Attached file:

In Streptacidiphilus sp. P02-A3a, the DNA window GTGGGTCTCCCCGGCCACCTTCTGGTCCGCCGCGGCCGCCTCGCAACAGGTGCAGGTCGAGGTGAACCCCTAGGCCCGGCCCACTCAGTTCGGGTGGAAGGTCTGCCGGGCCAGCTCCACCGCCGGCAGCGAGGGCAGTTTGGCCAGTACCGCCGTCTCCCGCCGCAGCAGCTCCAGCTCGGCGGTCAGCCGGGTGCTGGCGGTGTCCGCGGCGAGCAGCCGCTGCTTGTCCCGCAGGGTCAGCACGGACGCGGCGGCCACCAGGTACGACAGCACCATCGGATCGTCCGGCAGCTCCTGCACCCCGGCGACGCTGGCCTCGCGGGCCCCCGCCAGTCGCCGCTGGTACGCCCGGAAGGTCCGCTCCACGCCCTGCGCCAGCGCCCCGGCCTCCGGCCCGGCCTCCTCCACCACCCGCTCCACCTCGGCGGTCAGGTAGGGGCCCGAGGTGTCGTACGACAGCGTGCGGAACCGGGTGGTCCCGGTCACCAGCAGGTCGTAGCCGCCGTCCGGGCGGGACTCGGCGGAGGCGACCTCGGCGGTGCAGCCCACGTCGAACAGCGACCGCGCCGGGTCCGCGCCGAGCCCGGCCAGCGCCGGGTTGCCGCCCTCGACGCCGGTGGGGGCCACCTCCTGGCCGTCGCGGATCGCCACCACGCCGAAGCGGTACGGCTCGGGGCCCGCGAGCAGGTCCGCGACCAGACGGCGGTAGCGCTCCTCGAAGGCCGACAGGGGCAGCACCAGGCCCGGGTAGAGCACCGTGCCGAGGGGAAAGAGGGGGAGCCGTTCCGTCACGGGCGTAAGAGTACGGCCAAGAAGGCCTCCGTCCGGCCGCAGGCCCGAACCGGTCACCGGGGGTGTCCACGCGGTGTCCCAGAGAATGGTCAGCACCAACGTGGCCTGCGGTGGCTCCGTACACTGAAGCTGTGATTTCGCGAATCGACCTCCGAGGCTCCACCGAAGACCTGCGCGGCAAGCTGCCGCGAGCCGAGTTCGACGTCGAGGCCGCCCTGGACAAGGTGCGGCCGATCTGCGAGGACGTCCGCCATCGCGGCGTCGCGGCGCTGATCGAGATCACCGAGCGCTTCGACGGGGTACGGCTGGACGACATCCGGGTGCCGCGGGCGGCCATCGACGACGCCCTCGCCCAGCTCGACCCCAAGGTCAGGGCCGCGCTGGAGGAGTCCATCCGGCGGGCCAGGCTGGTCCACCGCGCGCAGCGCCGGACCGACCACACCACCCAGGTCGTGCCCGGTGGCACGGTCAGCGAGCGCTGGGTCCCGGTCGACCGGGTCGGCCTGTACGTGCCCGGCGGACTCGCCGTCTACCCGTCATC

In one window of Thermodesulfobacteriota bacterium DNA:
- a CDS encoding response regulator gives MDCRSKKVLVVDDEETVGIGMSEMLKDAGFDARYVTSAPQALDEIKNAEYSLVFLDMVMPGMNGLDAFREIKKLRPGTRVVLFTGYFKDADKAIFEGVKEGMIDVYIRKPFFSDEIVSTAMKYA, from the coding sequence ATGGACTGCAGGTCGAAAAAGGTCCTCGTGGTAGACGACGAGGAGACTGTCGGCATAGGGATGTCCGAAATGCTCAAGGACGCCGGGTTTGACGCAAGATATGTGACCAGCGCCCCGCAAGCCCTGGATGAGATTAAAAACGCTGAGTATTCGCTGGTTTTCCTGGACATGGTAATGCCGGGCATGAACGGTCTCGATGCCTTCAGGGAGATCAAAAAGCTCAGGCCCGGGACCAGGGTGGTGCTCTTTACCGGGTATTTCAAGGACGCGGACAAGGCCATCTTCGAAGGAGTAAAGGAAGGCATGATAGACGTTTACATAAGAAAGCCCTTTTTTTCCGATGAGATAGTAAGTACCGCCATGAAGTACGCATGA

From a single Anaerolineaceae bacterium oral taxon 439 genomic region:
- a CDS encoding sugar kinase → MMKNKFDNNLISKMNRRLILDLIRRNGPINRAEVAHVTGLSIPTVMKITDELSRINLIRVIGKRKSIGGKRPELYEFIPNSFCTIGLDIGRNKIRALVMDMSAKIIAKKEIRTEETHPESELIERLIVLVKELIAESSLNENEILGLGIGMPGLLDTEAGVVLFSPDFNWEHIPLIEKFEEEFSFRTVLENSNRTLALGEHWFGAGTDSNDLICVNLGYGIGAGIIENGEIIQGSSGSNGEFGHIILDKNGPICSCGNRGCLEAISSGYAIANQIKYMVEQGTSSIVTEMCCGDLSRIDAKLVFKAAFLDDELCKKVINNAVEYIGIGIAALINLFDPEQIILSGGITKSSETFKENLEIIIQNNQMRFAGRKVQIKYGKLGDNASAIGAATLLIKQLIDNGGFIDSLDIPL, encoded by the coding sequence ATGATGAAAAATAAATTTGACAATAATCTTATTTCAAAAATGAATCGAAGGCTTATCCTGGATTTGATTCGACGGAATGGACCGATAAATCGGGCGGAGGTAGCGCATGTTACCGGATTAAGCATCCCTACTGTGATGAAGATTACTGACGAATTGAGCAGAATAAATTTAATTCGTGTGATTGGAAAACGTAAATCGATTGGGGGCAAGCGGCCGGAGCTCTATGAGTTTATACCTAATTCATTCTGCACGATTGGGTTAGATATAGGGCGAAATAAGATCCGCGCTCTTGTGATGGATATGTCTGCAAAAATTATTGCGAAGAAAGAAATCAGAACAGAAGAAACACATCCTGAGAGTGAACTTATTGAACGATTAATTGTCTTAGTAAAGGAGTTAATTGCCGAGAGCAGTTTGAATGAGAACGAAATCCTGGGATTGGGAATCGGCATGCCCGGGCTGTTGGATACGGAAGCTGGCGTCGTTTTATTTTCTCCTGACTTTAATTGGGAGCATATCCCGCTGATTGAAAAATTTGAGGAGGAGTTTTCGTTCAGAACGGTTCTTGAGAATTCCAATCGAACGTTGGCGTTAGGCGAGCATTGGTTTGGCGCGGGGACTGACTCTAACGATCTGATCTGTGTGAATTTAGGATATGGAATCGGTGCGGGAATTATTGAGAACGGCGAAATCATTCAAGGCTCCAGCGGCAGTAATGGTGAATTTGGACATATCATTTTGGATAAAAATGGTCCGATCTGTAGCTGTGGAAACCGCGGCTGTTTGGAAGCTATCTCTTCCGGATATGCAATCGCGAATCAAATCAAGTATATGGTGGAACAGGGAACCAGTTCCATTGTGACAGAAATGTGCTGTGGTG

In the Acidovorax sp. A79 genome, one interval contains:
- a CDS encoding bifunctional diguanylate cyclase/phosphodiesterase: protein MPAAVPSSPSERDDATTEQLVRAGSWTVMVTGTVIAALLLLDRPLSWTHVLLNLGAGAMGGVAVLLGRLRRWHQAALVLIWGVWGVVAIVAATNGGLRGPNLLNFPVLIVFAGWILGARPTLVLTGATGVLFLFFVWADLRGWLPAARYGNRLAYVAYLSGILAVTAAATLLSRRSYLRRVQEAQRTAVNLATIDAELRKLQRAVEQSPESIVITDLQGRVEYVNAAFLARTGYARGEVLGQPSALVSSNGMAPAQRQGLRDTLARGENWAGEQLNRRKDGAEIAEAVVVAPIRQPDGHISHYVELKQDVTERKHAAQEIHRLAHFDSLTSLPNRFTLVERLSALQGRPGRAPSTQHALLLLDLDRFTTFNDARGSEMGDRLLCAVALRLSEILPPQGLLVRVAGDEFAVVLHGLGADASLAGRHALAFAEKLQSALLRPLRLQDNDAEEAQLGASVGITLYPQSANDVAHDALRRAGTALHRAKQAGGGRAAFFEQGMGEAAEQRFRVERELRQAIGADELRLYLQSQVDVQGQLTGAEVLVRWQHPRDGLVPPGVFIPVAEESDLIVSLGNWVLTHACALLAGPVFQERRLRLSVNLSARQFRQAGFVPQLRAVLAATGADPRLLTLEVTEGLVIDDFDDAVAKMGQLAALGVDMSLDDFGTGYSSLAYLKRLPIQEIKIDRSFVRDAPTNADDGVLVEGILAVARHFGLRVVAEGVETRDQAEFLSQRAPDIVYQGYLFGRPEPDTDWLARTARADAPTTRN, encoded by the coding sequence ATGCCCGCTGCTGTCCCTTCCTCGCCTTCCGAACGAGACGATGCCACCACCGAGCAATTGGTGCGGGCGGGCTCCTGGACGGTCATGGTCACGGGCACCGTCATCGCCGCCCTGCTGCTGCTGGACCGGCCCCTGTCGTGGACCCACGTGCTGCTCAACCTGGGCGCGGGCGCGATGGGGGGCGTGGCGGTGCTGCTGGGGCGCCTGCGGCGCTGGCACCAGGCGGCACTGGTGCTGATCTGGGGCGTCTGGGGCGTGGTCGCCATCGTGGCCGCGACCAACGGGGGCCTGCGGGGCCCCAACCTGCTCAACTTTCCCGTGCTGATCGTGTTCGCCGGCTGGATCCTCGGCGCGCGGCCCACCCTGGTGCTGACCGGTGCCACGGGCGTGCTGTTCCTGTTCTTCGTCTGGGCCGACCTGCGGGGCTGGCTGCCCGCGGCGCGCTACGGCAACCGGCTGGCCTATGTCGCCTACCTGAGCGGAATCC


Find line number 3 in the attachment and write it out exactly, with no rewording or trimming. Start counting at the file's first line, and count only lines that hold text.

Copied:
- a CDS encoding response regulator gives MDCRSKKVLVVDDEETVGIGMSEMLKDAGFDARYVTSAPQALDEIKNAEYSLVFLDMVMPGMNGLDAFREIKKLRPGTRVVLFTGYFKDADKAIFEGVKEGMIDVYIRKPFFSDEIVSTAMKYA, from the coding sequence ATGGACTGCAGGTCGAAAAAGGTCCTCGTGGTAGACGACGAGGAGACTGTCGGCATAGGGATGTCCGAAATGCTCAAGGACGCCGGGTTTGACGCAAGATATGTGACCAGCGCCCCGCAAGCCCTGGATGAGATTAAAAACGCTGAGTATTCGCTGGTTTTCCTGGACATGGTAATGCCGGGCATGAACGGTCTCGATGCCTTCAGGGAGATCAAAAAGCTCAGGCCCGGGACCAGGGTGGTGCTCTTTACCGGGTATTTCAAGGACGCGGACAAGGCCATCTTCGAAGGAGTAAAGGAAGGCATGATAGACGTTTACATAAGAAAGCCCTTTTTTTCCGATGAGATAGTAAGTACCGCCATGAAGTACGCATGA